Throughout International Women’s Month, Chowhound is sharing stories from and about a wealth of women entrepreneurs, businesses, chefs, and cookbook writers who have all found success in the food space. Here, Texas winemaker Jennifer Prothow describes how she turned to making wine as therapy—and how it not only grew into a business but changed her entire life.
Jennifer Prothow, founder of ErmaRose Winery in Katy, Texas served five years in the Marine Corps. She left the military scarred by post-traumatic stress disorder and was encouraged to take on a hobby. Throwing herself into the art of winemaking proved therapeutic for Prothow, and now she’s passionate about her award-winning fruit wines.
Prothow planned a long career in the Marine Corps and completed two tours overseas in Africa and Afghanistan as an avionics tech and flight equipment tech. But plans changed when she was raped and the fallout made her time in the military miserable.
“It completely changed my mindset,” says Prothow. The trial process dragged on, she lost close friends, and didn’t feel supported in therapy. She knew it was time to do something else.
Winemaking as Therapy
After the military, Prothow pursued education and found a job working on aircraft, but ultimately felt restless as she suffered from PTSD. She’d wanted to retire a Marine and spent a lot of time brokenhearted over the loss of the life she envisioned. A psychologist suggested a hobby to keep her busy and stave off depression.
First, she tried cake making. “I suck at that,” she jokes. She’d started looking into winemaking while in the Marine Corps and decided to revisit it. In fact, she spent about three years researching it before attempting her first batch at home. Her mom, Andrea, brought friends over with requests. Prothow says making wine gave her a purpose and a sense of fulfillment.
“I could feel myself coming back to life,” she says.
So much of the winemaking process is therapeutic for Prothow. She enjoys coming up with recipes and thinking outside the box. Fruit wines in particular offer room for creativity as she tastes fruit and thinks about how it works with wine.
Some of her favorite wines to make are her most creative, like her banana lemon wine.
“There’s a reward, especially when you get a wine to come out the way you planned,” says Prothow.
Taking The Next Step
Opening ErmaRose Winery really helped Prothow turn a corner in recovery. Her dad, Stephen, encouraged her to open the winery, and it made sense once she started getting more requests for wine than she could handle at home.
Owning a winery is a naturally social activity and she’s found herself opening up: “I needed a winery to talk to people.”
For Prothow, being more social is a good sign. “I was really outgoing and goofy and joking when I was in the military. After, it was hard to find myself.”
But the winery has enabled Prothow to get out of her shell, and she is forever changed.
“I’ll never be that girl again,” she says. “I just found a new version of myself.”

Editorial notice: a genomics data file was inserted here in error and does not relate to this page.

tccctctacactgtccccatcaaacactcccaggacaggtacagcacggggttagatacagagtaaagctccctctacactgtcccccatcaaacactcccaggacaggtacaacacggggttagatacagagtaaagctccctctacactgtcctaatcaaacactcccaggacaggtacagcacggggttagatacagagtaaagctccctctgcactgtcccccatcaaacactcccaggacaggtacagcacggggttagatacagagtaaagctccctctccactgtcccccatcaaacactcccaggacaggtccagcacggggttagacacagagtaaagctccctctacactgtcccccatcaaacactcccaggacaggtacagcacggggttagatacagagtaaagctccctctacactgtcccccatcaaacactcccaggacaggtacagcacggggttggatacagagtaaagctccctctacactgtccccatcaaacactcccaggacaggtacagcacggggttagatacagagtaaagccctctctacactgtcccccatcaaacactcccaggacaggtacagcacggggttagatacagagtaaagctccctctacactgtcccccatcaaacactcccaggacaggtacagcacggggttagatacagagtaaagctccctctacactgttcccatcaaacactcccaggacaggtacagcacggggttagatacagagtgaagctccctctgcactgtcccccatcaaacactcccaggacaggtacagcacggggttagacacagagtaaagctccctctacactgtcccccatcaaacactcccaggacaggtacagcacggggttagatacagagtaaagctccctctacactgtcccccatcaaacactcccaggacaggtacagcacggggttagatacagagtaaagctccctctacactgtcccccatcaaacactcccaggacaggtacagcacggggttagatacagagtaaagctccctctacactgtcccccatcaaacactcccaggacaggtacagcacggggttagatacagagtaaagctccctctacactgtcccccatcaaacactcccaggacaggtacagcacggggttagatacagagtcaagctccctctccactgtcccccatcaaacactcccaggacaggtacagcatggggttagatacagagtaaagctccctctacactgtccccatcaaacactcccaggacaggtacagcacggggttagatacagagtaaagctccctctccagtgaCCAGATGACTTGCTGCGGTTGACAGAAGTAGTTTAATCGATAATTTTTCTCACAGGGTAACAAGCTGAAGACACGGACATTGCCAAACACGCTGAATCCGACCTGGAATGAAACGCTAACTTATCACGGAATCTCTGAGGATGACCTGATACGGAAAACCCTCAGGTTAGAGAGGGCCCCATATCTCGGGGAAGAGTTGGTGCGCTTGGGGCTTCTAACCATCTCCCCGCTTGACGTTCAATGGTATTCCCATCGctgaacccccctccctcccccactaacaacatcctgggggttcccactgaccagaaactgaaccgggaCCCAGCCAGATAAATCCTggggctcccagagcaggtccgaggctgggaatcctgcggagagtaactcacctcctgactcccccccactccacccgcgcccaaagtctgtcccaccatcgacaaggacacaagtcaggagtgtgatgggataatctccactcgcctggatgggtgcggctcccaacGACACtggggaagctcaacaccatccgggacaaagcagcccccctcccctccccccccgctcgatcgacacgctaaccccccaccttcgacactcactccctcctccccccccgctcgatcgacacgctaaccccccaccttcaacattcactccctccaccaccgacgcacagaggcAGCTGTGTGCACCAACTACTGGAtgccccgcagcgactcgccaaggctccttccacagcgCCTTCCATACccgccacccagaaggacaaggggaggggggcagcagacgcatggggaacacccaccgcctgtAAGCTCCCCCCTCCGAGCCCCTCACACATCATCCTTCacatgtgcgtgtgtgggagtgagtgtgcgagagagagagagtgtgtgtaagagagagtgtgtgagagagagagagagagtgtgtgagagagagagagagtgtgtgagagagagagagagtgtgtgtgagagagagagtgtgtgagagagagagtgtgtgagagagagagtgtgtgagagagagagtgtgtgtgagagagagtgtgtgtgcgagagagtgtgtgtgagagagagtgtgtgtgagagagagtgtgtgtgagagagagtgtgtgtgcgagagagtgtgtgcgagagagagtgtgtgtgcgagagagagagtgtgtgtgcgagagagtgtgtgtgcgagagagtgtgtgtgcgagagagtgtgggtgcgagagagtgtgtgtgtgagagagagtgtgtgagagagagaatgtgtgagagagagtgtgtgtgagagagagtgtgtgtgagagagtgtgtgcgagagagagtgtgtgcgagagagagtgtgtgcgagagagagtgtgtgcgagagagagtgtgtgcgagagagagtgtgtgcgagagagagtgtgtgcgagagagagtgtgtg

The support of her family has helped Prothow, too. “I started this with my dad and that helped a lot.” Her dad passed away before the winery opened, but Prothow’s mom, once retired, is now frequently found working at ErmaRose. “It eases the stress because I know I have them here with me.”
Prothow is hesitant to tout her own success, but the winery’s growth speaks for itself: the demand for her wines was so high, she had to move out of her original 700 square foot location within months of opening. The new home of ErmaRose is a much larger facility with more room to accommodate larger winemaking equipment and more customers with a patio, outdoor space, and an event facility. But getting there was a big step.
Moving into a larger space was terrifying, says Prothow. She’d originally planned to stay in the smaller location to save money and had nightmares no one would show up to fill the new space. But the Katy community has been supportive and encouraged ErmaRose to continue growing. “I love my customers,” she says.
In February 2020, Prothow took home six awards from the Texas International Wine Competition, including silver medals for her Banana, Mango, and Peach wines. She frequently sells out of some of her most popular wines, Royal Dragonfly and Cranberry.
It hasn’t all been a steady road to success, though. Prothow was excited to make elderberry wine with berries grown on the property. Her vision fell apart when she caught a cow on the neighboring fence eating one of the bushes (while staring directly at her, no less).
What’s Next for Prothow?
ErmaRose just hit its one year anniversary, but Prothow isn’t ready to relax.
Prothow wants to win more awards and has her sights set on upgrading her bronze and silver medals to gold. She’s working on perfecting her techniques while learning and networking with other winemakers. She’s still watching videos, reading books, and learning everything she can about the art of winemaking.
“I won’t have a party until the second year, because that’s when you’ve made it.”
ErmaRose Wines, $13.99+
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Header image courtesy of Ekaterina Smirnova / Moment / Getty Images